Abstract: Can autocratic governments gain support by implementing a welfare reform and a repressive law? This paper studies a famous case – Bismarck’s policies of social insurance and the antisocialist law in late 19th century Germany. The socialist party, I find, increases its vote share in constituencies more affected by Bismarck’s policies. For identification, I exploit local and industry-specific variation in treatment intensity due to ex-ante existing local healthcare and detailed lists on forbidden socialist organizations. This variation allows me to use a flexible difference-in-differences as well as a shift-share approach. As mechanisms, I highlight that the socialist party evaded the repression by reallocating their activity and gained from the social insurance by claiming the credits for the welfare reform and providing a local cooperative alternative.
    Keywords: welfare reform, repression, social democracy, opposition, voting, autocracy
    JEL: D74 N44 P16
    Date: 2022–09
  5. By: Cipullo, Davide (Universit`a Cattolica del Sacro Cuore); Reslow, André (Payments Department, Central Bank of Sweden)
    Abstract: This paper documents the existence of electoral cycles in GDP growth forecasts released by governments. In a theoretical model of political selection, we show that governments release overly optimistic GDP growth forecasts ahead of elections to increase the reelection probability. The bias arises from lack of commitment if voters are rational and from manipulation of voters’ beliefs if they do not expect the incumbent to be biased. Using high-frequency forecaster-level data from the United States, the United Kingdom, and Sweden, we document that governments overestimate short-term real GDP growth by 0.1–0.3 percentage points.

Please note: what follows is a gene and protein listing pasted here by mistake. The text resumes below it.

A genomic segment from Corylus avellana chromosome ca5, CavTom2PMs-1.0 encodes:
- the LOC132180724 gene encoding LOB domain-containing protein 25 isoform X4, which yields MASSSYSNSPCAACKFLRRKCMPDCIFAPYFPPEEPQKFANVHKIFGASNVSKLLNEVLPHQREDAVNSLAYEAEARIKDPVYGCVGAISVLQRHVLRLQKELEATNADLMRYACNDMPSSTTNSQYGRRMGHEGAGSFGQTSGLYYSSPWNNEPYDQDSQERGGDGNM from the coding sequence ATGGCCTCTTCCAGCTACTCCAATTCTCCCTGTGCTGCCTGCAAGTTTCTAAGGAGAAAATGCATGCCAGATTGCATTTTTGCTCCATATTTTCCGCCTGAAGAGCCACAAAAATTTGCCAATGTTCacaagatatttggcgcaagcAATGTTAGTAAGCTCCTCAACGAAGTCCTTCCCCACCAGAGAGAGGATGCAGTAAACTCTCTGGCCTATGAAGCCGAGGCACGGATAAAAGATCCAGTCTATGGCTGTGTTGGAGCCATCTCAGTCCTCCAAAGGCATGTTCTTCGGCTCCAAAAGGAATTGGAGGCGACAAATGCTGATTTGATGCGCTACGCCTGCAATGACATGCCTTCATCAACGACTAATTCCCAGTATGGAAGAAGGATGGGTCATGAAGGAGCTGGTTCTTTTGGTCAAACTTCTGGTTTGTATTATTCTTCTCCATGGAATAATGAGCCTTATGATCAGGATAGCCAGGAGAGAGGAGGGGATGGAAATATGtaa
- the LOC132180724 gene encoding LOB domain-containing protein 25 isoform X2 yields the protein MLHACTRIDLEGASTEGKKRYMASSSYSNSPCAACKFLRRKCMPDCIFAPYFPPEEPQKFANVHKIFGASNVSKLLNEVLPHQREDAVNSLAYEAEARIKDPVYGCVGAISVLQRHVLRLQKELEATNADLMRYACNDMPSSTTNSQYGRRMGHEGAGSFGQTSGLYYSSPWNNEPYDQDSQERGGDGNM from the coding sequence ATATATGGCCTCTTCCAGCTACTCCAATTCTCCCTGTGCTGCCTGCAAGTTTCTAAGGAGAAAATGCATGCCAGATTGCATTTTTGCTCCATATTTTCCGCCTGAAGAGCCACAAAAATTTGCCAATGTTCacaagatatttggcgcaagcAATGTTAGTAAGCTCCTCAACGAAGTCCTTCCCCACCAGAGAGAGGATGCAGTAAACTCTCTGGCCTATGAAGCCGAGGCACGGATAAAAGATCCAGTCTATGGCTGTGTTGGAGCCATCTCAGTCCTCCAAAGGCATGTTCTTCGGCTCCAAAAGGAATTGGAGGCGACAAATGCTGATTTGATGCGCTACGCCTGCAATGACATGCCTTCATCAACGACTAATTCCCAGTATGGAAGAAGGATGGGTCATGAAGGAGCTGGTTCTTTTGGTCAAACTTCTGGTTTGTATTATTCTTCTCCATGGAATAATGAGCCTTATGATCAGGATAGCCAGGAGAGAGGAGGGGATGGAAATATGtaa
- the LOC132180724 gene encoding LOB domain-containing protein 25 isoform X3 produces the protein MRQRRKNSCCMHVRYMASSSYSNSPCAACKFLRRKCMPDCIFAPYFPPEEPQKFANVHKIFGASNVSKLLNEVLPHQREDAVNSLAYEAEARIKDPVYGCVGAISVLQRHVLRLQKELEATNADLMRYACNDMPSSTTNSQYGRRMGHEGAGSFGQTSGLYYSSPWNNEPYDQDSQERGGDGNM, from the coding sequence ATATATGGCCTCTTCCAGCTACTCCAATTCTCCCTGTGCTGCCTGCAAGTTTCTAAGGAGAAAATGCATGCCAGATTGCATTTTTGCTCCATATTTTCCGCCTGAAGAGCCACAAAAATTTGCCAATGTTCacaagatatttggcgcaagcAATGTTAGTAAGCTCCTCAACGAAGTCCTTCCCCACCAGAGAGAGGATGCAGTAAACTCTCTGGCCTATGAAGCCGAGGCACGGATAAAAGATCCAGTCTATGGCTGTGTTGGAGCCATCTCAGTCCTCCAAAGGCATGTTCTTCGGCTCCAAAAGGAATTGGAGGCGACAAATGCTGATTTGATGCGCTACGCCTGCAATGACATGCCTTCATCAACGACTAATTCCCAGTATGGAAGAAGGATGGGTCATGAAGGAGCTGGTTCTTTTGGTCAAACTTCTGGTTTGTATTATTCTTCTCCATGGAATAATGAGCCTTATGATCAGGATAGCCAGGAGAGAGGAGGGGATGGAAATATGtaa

Keywords: Electoral Cycles; Political Selection; Voting; Macroeconomic Forecasting
    JEL: D72 D82 E37 H68
    Date: 2022–08–01